His face fell when he mentioned his grandfather. I will have to ask him about that tomorrow.


Day 3:

I was right to ask about the subject’s grandfather. The subject’s grandfather is dead, and the true events of his death (whatever they are) have been buried by the subject beneath a complex delusion.

The subject told me that his grandfather was confronted by a number of giant “hollows.” The subject was a little kid at the time, and so was unable to do anything except watch. The real reason that his grandfather died, the subject said, was not the monsters, but rather the fact that the “shinigami” of “Soul Society” delayed sending their own troops until it was too late.

The subject then added that he later found out that his grandfather didn’t die at that time, but was captured by a grotesque monster by the name of Kurotsuchi Mayuri who tortured him to death and later showed the subject a picture.

This was during a fight between the subject and Kurotsuchi, which ended with the subject firing a killing shot that merely turned Kurotsuchi into goo which then oozed away.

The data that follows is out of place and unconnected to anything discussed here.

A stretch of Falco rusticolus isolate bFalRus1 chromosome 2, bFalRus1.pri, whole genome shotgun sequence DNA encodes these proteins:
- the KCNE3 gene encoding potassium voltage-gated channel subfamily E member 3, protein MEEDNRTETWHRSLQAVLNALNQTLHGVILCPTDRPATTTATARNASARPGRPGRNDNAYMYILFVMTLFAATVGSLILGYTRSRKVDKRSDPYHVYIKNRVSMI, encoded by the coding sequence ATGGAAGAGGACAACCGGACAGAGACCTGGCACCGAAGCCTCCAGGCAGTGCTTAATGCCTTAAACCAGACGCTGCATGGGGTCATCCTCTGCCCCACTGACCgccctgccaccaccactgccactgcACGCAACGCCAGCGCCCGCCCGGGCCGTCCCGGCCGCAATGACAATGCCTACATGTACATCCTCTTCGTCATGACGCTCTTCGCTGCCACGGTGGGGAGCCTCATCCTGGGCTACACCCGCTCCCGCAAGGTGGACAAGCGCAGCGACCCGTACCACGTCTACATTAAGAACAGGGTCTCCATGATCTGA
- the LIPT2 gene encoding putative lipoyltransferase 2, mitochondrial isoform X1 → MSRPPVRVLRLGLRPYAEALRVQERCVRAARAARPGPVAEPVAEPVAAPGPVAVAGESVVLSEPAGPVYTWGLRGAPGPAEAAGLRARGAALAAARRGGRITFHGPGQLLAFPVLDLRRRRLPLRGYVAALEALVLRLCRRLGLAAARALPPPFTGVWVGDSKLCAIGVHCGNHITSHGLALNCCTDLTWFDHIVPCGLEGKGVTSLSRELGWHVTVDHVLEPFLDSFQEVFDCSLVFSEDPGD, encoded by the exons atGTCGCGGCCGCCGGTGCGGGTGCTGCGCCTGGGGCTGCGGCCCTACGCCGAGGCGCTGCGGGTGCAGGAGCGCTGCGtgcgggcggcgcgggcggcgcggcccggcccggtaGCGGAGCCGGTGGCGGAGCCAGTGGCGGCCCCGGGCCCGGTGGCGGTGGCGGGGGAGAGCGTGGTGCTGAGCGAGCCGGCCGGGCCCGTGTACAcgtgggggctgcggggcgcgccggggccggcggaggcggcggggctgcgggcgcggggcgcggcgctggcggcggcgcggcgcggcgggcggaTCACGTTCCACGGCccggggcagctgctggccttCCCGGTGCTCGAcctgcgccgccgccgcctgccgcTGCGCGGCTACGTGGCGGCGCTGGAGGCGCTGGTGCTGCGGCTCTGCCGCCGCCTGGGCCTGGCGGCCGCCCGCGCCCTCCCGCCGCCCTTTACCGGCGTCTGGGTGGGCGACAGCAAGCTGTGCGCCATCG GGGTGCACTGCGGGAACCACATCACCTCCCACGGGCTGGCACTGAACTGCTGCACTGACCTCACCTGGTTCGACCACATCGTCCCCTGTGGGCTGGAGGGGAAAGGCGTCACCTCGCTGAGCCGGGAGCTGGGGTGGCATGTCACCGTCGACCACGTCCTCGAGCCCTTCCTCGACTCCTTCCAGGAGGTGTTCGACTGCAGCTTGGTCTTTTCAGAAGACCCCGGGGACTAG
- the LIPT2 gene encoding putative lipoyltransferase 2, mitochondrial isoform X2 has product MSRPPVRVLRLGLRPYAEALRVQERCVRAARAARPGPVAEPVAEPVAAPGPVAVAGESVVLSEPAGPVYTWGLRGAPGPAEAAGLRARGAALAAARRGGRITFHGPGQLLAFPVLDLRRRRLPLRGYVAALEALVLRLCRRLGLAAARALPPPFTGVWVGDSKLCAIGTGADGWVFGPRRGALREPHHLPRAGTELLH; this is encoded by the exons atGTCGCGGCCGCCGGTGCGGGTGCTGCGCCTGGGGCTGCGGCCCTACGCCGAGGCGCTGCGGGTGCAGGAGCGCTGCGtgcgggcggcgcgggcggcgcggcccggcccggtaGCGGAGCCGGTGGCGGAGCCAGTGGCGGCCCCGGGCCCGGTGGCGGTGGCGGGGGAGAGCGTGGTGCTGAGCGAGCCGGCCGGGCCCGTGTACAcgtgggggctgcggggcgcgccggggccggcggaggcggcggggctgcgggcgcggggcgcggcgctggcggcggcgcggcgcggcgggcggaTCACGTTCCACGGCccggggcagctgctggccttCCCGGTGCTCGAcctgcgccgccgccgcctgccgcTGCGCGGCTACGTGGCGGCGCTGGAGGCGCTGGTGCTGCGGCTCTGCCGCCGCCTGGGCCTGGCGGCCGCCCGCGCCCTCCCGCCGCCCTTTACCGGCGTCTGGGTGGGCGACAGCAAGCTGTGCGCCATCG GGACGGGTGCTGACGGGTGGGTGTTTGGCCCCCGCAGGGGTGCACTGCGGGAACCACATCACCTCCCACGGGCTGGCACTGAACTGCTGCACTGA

There are, it is clear, many layers to this delusion. At its core seems to be the guilt that is born by a child who cannot do anything when his favorite grandfather becomes ill and dies - I assume illness since the extremeness of the fantasy and the sheer multiplication of the villains (monsters *and* tardy shinigami troops *and* a supreme monster shinigami) seems to indicate that the subject had no single focus for his anger and guilt. In his desperation to not blame himself as he feels he should, he has created many fantasy villains to blame instead. 

I will have to ask more about that Kurotsuchi figure tomorrow.


Day 4:

Today I asked the subject to tell me more about the Kurotsuchi figure who killed his grandfather. It seems that the subject has two distinct delusions about Kurotsuchi: one, that he fought with Kurotsuchi after learning that it was he who killed his grandfather. This fight ended in a sort of stalemate, wherein the subject won but Kurotsuchi nevertheless escaped. Later, the subject was involved in a fight with another, suspiciously similar monster by the name of Szayel Aporro. This fight ended when Kurotsuchi saved the subject (!!).

Taken together, the two delusions have a clear meaning: Kurotsuchi represents the doctor(s) who could not save the subject’s grandfather when he fell ill. This is why Kurotsuchi is a grotesque caricature of the evil scientist: his ministrations only made the subject’s grandfather worse and in more pain (representing the subject’s desire to blame the doctors for his grandfather’s worsening condition), and he deliberately “tortured” the subject’s grandfather rather than try to help him. We again see the subject’s guilt over his own helplessness in his inability to “kill” Kurotsuchi (perhaps as a child the subject confronted his grandfather’s doctor and accused him of killing his grandfather? Such an incident might have seemed to a child like an epic fight).